About St. Anthony
St. Anthony of Padua is one of the Catholic Church’s most popular saints. Saint Anthony of Padua, patron saint of lost and stolen articles, was a powerful Franciscan preacher and teacher. He’s typically portrayed holding the child Jesus—or a lily—or a book—or all three—in his arms. Many people give alms to St. Anthony Bread in thanksgiving to God for blessings received through the prayers of St. Anthony.
St. Anthony of Padua’s life is what every Christian’s life is meant to be; a steady courage to face the ups and downs of life, the call to love and forgive, to be concerned for the needs of others, to deal with crisis great and small, and to have our feet solidly on the ground of total trusting love and dependence on God.
St Anthony is beloved throughout the world and is responsive to all people and all needs. His intercessory powers before our God are awesome.
Legends about Anthony abound. But let’s turn to the known facts about him.
Anthony was born in 1195 (13 years after St. Francis) in Lisbon (now Portugal, then a part of Spain), and given the name of Fernando at Baptism. His parents, Martin and Mary Bulhom, apparently belonged to one of the prominent families of the city.
At the age of 15 he entered the religious order of St. Augustine. Monastery life was hardly peaceful for young Fernando, nor conducive to prayer and study, as his old friends came to visit frequently and engaged in vehement political discussions
After two years he was sent to Coimbra. There he began nine years of intense study, learning the Augustinian theology that he would later combine with the Franciscan vision. Fernando was probably ordained a priest during this time.
The life of the young priest took a crucial turn when the bodies of the first five Franciscan martyrs were returned from Morocco. They had preached in the mosque in Seville, almost being martyred at the outset, but the sultan allowed them to pass on to Morocco, where, after continuing to preach Christ despite repeated warnings, they were tortured and beheaded. Now, in the presence of the queen and a huge crowd, their remains were carried in solemn procession to Fernando’s monastery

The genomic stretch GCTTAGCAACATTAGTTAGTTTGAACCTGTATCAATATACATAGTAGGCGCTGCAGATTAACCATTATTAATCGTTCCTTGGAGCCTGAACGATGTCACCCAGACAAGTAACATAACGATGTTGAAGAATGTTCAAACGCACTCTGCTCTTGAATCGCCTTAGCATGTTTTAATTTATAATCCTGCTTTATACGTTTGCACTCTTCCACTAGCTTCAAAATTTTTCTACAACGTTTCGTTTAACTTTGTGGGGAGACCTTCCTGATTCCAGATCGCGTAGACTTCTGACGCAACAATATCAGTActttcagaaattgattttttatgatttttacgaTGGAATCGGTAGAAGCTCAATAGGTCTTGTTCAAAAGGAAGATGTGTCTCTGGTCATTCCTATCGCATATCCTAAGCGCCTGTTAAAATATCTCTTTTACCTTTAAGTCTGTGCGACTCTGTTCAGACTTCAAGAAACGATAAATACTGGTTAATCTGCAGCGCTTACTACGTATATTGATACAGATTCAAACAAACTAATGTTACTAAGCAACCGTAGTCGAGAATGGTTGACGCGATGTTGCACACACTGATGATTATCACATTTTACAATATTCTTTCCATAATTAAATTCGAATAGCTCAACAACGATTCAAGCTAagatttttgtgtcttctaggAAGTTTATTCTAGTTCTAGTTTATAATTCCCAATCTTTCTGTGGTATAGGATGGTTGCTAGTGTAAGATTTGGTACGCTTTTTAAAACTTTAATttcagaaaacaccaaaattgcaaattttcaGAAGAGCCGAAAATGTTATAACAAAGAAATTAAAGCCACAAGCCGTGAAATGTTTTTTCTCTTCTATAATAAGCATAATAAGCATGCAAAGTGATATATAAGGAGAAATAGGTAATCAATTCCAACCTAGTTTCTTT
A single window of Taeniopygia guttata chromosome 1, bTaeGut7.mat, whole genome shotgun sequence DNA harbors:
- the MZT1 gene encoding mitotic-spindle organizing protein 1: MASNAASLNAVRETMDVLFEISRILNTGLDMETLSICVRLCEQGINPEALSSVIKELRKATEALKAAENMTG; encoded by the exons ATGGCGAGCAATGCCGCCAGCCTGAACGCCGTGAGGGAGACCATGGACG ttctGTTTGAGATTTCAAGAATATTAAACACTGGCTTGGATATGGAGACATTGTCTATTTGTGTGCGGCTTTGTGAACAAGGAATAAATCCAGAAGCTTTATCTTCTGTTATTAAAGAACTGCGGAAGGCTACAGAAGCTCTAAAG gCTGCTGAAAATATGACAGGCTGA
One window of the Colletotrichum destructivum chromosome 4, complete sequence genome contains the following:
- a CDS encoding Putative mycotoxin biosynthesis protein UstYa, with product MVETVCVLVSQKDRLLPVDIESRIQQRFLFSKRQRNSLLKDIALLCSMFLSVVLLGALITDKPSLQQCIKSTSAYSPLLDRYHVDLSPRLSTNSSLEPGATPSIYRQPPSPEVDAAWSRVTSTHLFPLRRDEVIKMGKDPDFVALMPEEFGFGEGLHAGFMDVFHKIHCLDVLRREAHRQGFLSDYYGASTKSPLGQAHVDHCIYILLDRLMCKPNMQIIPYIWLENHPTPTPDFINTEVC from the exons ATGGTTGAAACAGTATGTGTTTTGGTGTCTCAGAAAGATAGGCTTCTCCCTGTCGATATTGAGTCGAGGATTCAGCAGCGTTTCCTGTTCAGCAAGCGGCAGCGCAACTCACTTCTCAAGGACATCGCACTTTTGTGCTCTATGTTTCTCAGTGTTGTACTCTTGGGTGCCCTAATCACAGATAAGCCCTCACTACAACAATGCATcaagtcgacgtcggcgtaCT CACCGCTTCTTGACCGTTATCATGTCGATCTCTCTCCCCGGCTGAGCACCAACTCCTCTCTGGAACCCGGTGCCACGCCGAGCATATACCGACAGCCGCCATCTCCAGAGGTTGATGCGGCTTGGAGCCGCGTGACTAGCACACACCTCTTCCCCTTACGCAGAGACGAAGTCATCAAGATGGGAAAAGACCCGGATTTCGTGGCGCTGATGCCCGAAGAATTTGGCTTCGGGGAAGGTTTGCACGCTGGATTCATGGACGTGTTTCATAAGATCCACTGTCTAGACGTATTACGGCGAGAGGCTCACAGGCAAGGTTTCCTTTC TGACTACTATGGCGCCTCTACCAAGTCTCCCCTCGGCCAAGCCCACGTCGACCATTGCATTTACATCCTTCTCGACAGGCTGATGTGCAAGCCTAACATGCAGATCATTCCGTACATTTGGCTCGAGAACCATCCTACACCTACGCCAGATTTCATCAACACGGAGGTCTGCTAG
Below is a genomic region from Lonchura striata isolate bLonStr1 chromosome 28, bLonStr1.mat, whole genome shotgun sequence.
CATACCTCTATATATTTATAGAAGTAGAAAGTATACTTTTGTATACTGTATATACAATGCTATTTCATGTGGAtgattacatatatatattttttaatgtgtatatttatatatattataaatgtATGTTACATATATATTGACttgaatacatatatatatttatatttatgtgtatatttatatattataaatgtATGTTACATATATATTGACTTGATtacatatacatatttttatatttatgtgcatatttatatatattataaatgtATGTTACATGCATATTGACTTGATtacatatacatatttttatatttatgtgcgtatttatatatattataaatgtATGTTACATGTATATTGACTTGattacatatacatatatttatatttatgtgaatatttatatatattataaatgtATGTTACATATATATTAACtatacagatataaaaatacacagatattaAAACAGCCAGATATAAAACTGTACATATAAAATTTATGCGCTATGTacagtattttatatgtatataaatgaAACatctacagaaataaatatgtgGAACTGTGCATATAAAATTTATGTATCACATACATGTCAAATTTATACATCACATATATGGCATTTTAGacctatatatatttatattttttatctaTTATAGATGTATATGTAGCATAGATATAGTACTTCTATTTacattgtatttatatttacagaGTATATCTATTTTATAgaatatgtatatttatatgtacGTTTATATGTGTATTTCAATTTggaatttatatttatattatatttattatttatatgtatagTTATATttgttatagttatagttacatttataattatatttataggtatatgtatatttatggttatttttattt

He was overjoyed and inspired to a momentous decision. He went to the little friary in Coimbra and said, “Brother, I would gladly put on the habit of your Order if you would promise to send me as soon as possible to the land of the Saracens, that I may gain the crown of the holy martyrs.” After some challenges from the prior of the Augustinians, he was allowed to leave that priory and receive the Franciscan habit, taking the name Anthony.
True to their promise, the Franciscans allowed Anthony to go to Morocco, to be a witness for Christ, and a martyr as well. But, as often happens, the gift he wanted to give was not the gift that was to be asked of him. He became seriously ill, and after several months realized he had to go home.
He never arrived. His ship ran into storms and high winds and was blown east across the Mediterranean. Months later he arrived on the east coast of Sicily. The friars at nearby Messina, though they didn’t know him, welcomed him and began nursing him back to health. Still ailing, he wanted to attend the great Pentecost Chapter of Mats (so called because the 3,000 friars could not be housed and slept on mats). Francis was there, also sick. History does not reveal any meeting between Francis and Anthony.
Since the young man was from “out of town,” he received no assignment at the meeting, so he asked to go with a provincial superior from northern Italy. “Instruct me in the Franciscan life,” he asked, not mentioning his prior theological training. Now, like Francis, he had his first choice—a life of seclusion and contemplation in a hermitage near Montepaolo.